When our Soul [mind] creates or evokes a thought, the representative sign of that thought is self-engraved upon the astral fluid, which is the receptacle and, so to say, the mirror of all the manifestations of being.

The sign expresses the thing: the thing is the [hidden or occult] virtue of the sign.

To pronounce a word is to evoke a thought, and make it present: the magnetic potency of the human speech is the commencement of every manifestation in the Occult World. To utter a Name is not only to define a Being [an Entity], but to place it under and condemn it through the emission of the Word [Verbum] to the influence of one or more Occult potencies. Things are, for every one of us, that which it [the Word] makes them while naming them. The Word [Verbum] or the speech of every man is, quite unconsciously to himself, a BLESSING or a CURSE; this is why our present ignorance about the properties or attributes of the IDEA as well as about the attributes and properties of MATTER, is often fatal to us. (I:93)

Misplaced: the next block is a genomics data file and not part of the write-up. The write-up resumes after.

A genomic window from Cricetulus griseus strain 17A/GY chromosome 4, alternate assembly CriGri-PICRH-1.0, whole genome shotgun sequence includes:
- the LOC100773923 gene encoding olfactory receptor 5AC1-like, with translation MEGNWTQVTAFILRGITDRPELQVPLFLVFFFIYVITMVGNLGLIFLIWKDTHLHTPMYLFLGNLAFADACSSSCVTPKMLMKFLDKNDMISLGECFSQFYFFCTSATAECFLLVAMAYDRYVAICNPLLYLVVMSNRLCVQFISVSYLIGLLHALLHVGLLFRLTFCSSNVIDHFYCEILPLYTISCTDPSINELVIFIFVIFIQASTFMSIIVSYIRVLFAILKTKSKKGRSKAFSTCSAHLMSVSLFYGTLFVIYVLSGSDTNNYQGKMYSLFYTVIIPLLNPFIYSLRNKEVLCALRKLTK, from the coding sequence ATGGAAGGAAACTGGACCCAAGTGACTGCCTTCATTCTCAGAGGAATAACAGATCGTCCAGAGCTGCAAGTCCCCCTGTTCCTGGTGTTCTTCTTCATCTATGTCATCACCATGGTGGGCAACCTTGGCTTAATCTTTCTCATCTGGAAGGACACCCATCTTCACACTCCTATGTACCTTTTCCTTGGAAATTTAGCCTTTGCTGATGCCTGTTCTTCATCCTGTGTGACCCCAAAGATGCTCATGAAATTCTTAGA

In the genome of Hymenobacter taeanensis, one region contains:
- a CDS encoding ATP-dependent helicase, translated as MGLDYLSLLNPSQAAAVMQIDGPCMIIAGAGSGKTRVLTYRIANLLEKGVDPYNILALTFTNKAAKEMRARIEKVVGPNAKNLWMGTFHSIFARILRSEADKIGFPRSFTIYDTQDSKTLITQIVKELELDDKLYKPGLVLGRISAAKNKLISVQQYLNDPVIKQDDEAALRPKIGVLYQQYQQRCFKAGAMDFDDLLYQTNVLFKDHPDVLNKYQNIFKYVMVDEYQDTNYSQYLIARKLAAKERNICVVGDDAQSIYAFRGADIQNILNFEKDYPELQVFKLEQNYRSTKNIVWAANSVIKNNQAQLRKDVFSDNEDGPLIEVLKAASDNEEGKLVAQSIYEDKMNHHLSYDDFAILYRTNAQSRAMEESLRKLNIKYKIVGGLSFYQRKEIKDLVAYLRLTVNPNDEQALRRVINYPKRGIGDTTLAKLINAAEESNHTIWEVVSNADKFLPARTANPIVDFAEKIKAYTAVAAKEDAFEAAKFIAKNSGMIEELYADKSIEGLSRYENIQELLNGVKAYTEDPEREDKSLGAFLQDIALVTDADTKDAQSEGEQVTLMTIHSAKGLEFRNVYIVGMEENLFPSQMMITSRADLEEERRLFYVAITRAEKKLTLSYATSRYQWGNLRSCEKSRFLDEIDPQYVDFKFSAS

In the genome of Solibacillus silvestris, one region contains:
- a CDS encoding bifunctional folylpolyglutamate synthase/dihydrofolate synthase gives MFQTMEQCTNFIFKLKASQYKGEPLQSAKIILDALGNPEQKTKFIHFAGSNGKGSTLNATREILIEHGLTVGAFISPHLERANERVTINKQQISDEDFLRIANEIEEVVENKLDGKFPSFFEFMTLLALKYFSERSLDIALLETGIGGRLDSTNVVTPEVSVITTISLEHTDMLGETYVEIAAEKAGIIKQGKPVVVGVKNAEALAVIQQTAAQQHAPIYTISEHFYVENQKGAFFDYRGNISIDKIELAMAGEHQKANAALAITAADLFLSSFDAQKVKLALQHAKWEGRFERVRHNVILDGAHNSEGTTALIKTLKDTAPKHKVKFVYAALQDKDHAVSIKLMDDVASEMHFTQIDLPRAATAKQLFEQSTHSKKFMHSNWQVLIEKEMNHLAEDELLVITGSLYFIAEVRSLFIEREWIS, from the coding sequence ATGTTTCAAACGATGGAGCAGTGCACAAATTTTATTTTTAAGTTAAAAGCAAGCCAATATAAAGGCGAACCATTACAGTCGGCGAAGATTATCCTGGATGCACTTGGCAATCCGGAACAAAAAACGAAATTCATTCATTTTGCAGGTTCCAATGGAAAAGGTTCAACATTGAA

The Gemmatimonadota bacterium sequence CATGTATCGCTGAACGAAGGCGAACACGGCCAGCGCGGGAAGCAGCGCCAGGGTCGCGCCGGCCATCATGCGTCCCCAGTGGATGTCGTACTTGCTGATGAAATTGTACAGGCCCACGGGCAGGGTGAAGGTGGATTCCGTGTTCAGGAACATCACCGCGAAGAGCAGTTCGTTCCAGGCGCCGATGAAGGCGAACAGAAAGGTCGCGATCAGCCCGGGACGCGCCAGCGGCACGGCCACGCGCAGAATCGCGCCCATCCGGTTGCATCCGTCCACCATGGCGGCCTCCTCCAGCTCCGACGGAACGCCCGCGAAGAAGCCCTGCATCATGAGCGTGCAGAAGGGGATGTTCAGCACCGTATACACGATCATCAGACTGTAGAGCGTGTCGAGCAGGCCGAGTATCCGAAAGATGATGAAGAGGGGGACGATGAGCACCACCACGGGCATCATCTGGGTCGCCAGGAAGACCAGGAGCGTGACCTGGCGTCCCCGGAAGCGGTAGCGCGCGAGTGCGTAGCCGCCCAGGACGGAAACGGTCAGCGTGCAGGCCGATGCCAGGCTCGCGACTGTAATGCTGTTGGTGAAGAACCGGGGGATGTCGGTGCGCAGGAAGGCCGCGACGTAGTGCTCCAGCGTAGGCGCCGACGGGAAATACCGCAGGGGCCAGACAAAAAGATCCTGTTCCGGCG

In summary, what more can be said about silence?

The modern disciple must learn to cultivate inner silence amidst the cacophony of the outer world. We must learn to listen to the voice of the silence.

We must also learn to guard ourselves in what we speak, i.e. discipline ourselves not to speak what should be secret.

When we do speak, we should make certain that harmlessness imbues the spoken word.

David Trice is a retired satellite operations engineer, a theosophist and a member of the Theosophical Society. He resides in Chino Valley Arizona.  


Blavatsky, Helena P.The Collected Writings of H.P. Blavatsky,,vol. 14. Edited by Boris de Zirkoff and Dara Eklund. Wheaton, IL: The Theosophical Publishing House, 1985. 

The Secret Doctrine, vols I and II. Wheaton, IL: The Theosophical Publishing House, (Quest Edition) 1993.  

The Voice of the Silence. Wheaton, IL: The Theosophical Publishing House, 1991. Fairbanks, Arthur. The First Philosophers of Greece. Kegan Paul, Trench, Trubner & Co., 1898. The Holy Bible